To keep costs to a minimum, Halaseh enlisted the help of friends to pack up her apartment and used a removal company she found through a classified ads website.
“It wasn’t a great experience,” she says. “Some of my furniture was scratched in transit and I didn’t feel that the company had the right professional approach. In hindsight, if I had paid a little more and used a professional company, I would’ve had a more positive outcome.”
Unforeseen costs were minimal, with the moving company upping its quote slightly when it came to carry out the move. The telecoms provider deposit was also higher than originally anticipated, but she found the experience generally painless with Dewa’s online house move option also hassle free.
The only job left to do is to find someone to hang the curtains, and then it will be home sweet home.
10 things to keep in mind before moving homes
1. The fine print: Be aware of the timeframe for providing your landlord with notice of your intention to move out. It’s normally at least two months and there could be a penalty if you move out before the end of your current contract tenure. However, if you have a good rapport with your landlord then this can possibly be negotiated.
2. NOC from landlord: Depending on which emirate you are living in, the utilities company such as Dewa may require you to provide a NOC from the landlord that will enable disconnection and allow refunds to given. The NOC is also often required by community and building managers so it can be handed to the security gatehouse or guards on duty.
3. Rental agent: If you used a rental agent to move into the villa or apartment, then notify them, as they may help you to find another property to suit your requirements - they already know your likes and dislikes and budget.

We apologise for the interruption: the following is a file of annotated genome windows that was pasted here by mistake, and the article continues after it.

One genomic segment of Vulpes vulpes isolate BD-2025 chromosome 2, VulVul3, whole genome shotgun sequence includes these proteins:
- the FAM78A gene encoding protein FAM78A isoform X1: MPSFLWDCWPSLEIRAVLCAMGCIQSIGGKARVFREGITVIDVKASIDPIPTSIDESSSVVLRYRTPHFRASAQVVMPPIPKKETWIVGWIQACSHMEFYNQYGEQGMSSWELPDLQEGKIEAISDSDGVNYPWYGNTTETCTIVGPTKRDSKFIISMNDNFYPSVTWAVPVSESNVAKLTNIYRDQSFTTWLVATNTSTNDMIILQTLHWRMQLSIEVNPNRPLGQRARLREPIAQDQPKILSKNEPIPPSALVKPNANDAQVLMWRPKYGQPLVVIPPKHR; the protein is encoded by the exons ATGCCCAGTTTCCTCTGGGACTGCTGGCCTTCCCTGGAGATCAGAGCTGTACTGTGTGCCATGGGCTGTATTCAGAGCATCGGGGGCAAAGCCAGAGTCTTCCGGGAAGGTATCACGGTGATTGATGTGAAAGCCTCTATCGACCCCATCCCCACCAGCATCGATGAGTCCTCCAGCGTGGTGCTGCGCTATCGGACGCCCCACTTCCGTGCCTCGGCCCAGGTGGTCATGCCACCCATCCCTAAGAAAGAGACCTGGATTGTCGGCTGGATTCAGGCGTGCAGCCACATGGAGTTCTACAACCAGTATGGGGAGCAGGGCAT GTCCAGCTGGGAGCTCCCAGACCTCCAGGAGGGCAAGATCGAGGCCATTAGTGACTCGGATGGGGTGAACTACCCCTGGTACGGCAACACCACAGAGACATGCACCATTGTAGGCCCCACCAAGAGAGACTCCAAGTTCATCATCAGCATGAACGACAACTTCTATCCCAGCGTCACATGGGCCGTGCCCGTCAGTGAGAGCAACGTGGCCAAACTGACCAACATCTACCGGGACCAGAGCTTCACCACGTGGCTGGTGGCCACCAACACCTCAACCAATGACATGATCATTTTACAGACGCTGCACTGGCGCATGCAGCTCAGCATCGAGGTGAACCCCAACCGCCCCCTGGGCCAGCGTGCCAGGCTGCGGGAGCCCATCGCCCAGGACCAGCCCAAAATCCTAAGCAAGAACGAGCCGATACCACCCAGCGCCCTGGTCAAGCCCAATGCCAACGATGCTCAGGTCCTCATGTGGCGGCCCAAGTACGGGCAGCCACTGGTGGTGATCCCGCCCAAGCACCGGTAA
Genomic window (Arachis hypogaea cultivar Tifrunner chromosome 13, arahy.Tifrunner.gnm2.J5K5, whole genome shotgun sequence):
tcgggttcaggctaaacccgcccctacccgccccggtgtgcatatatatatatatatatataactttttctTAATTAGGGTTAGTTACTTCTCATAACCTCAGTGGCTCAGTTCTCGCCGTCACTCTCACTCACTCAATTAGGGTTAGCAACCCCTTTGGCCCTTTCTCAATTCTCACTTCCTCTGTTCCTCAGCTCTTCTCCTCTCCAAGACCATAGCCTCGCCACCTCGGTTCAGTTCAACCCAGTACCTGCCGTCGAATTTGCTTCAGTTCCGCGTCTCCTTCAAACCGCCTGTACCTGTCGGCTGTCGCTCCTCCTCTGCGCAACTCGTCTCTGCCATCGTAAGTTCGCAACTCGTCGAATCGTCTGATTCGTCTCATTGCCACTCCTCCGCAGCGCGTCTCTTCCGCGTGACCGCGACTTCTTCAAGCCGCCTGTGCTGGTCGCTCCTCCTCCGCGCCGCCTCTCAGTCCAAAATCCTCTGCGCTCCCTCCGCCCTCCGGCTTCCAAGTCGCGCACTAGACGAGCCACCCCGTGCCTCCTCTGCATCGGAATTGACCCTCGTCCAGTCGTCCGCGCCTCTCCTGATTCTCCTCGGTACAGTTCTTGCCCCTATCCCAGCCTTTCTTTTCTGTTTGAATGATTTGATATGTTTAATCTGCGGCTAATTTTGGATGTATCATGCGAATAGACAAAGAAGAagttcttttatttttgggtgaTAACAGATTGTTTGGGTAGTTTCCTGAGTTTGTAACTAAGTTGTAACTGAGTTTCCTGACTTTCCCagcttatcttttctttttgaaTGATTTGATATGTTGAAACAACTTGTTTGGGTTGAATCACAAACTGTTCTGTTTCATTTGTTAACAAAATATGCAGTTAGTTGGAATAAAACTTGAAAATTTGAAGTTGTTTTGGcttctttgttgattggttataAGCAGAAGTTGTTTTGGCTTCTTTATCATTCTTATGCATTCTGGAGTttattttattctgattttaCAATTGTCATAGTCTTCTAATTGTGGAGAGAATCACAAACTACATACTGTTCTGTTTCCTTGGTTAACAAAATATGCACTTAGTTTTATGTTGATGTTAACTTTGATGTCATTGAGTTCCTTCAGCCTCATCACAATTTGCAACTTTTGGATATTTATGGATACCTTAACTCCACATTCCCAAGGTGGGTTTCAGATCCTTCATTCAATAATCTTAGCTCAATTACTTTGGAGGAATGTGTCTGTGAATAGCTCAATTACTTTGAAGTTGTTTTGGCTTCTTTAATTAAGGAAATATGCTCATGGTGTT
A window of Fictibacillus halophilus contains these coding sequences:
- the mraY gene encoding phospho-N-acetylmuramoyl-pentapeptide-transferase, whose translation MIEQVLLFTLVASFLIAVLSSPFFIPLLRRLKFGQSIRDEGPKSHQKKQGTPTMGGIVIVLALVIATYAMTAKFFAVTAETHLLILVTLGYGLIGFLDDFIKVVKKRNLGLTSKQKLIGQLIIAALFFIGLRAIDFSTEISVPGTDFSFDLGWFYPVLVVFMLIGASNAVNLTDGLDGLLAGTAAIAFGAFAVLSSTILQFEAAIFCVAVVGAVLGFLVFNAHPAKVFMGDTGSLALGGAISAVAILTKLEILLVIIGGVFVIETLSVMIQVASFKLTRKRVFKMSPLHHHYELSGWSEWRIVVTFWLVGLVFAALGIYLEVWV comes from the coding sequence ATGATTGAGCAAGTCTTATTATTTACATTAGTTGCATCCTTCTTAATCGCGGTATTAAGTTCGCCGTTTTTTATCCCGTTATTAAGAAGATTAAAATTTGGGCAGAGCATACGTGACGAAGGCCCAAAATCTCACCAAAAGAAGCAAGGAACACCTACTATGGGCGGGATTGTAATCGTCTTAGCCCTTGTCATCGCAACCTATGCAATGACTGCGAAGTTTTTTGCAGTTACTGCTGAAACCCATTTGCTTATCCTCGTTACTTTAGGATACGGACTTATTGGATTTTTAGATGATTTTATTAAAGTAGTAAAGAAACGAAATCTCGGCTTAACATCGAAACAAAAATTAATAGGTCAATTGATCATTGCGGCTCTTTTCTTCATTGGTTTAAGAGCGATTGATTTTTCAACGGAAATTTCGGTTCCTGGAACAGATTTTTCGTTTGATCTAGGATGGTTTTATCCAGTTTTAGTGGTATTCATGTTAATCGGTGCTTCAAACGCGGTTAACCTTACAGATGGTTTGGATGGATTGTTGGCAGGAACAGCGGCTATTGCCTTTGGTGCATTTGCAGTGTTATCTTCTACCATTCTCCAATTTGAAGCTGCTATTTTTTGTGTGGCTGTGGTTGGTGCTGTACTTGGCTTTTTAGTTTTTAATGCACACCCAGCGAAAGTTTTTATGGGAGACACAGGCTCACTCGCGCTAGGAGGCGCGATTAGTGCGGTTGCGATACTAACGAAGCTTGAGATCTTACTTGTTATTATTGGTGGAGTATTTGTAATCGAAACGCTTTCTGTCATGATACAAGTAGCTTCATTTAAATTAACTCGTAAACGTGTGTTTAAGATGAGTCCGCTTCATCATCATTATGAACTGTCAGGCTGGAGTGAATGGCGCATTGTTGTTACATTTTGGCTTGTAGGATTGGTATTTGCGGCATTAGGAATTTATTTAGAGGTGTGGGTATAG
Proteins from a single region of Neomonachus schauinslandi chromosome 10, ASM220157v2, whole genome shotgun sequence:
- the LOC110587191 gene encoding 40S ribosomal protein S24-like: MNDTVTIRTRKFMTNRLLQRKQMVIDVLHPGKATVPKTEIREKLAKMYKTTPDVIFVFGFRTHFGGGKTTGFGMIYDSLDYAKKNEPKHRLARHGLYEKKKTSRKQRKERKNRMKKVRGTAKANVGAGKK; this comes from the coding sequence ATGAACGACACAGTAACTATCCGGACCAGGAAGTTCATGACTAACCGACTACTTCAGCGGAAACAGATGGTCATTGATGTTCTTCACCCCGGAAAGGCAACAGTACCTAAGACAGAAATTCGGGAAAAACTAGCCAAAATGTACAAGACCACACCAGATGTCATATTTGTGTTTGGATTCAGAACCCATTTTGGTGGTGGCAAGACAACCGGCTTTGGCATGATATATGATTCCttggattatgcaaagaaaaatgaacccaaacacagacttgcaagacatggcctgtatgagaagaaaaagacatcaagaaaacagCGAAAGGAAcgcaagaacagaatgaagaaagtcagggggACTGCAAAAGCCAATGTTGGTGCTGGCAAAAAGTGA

4. Moving company: Book well in advance, as some established moving companies have very attractive offers for packing and moving your household items if you give them a longer lead time.
5. Repairs, maintenance: It is important to engage with a reputed property maintenance company to get a cost estimate to restore the property back to the condition when you moved in. They will also be able to professionally clean, paint and restore the property back to original condition so you can receive a full bond refund.
6. Telephone and internet: If you are moving within the UAE, check with your service provider to see if you can transfer your existing account to your new address. Otherwise, arrange for disconnection.
7. Utilities: If you are moving within the same emirate you will need to notify the local water and electricity provider of your new address so your account can be transferred. However, if you are moving out of the UAE you will need to cancel these services. Some authorities will require the landlord’s NOC if the contract is being broken prior end of the existing contract period.
8. Move out permit: If you are in a villa community or an apartment complex with a security gatehouse, you will often need to get a move out permit prior the actual date of moving. The move out permit will need to be given to the moving company and details of the moving company’s vehicles also given to security.
9. Insurance: Please ensure your moving company has adequate insurance in the unlikely event of your valuables being damaged or lost.
10. Final check: When your belongings have been moved, check the electrics and water have been turned off at the mains. This will not only mitigate the risk of any hazards or leakages but also avoid any surprises on your final bill.
- Marc Daly, general manager of UAE-based property maintenance company, Mplus+